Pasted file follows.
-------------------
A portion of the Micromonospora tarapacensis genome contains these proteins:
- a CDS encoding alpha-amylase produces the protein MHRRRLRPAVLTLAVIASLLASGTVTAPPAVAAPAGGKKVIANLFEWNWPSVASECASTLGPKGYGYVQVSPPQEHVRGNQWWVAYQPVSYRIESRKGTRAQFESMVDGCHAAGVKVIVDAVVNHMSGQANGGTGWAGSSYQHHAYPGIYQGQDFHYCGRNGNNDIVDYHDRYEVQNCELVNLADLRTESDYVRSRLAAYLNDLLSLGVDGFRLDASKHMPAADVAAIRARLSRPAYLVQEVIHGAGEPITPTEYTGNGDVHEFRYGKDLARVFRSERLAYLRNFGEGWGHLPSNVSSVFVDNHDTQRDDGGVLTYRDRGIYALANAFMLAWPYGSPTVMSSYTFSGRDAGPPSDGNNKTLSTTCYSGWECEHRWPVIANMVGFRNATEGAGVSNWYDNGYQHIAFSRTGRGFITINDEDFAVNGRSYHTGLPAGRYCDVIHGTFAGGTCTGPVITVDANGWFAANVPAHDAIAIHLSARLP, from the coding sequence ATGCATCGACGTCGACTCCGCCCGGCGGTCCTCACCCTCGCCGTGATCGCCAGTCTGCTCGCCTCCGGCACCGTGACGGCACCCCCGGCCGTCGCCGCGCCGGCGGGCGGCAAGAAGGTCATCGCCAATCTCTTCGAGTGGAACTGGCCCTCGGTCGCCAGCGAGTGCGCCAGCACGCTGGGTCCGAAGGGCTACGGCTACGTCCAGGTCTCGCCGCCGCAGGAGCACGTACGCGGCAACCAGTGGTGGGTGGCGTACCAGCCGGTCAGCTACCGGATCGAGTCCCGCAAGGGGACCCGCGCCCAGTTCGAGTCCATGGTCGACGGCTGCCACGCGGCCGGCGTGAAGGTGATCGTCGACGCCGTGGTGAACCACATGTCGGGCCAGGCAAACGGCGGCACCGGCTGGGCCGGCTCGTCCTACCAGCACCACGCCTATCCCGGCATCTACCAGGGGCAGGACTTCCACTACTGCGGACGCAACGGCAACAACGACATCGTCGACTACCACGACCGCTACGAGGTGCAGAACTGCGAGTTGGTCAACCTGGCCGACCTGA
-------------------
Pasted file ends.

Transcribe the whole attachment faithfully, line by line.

A portion of the Micromonospora tarapacensis genome contains these proteins:
- a CDS encoding alpha-amylase produces the protein MHRRRLRPAVLTLAVIASLLASGTVTAPPAVAAPAGGKKVIANLFEWNWPSVASECASTLGPKGYGYVQVSPPQEHVRGNQWWVAYQPVSYRIESRKGTRAQFESMVDGCHAAGVKVIVDAVVNHMSGQANGGTGWAGSSYQHHAYPGIYQGQDFHYCGRNGNNDIVDYHDRYEVQNCELVNLADLRTESDYVRSRLAAYLNDLLSLGVDGFRLDASKHMPAADVAAIRARLSRPAYLVQEVIHGAGEPITPTEYTGNGDVHEFRYGKDLARVFRSERLAYLRNFGEGWGHLPSNVSSVFVDNHDTQRDDGGVLTYRDRGIYALANAFMLAWPYGSPTVMSSYTFSGRDAGPPSDGNNKTLSTTCYSGWECEHRWPVIANMVGFRNATEGAGVSNWYDNGYQHIAFSRTGRGFITINDEDFAVNGRSYHTGLPAGRYCDVIHGTFAGGTCTGPVITVDANGWFAANVPAHDAIAIHLSARLP, from the coding sequence ATGCATCGACGTCGACTCCGCCCGGCGGTCCTCACCCTCGCCGTGATCGCCAGTCTGCTCGCCTCCGGCACCGTGACGGCACCCCCGGCCGTCGCCGCGCCGGCGGGCGGCAAGAAGGTCATCGCCAATCTCTTCGAGTGGAACTGGCCCTCGGTCGCCAGCGAGTGCGCCAGCACGCTGGGTCCGAAGGGCTACGGCTACGTCCAGGTCTCGCCGCCGCAGGAGCACGTACGCGGCAACCAGTGGTGGGTGGCGTACCAGCCGGTCAGCTACCGGATCGAGTCCCGCAAGGGGACCCGCGCCCAGTTCGAGTCCATGGTCGACGGCTGCCACGCGGCCGGCGTGAAGGTGATCGTCGACGCCGTGGTGAACCACATGTCGGGCCAGGCAAACGGCGGCACCGGCTGGGCCGGCTCGTCCTACCAGCACCACGCCTATCCCGGCATCTACCAGGGGCAGGACTTCCACTACTGCGGACGCAACGGCAACAACGACATCGTCGACTACCACGACCGCTACGAGGTGCAGAACTGCGAGTTGGTCAACCTGGCCGACCTGA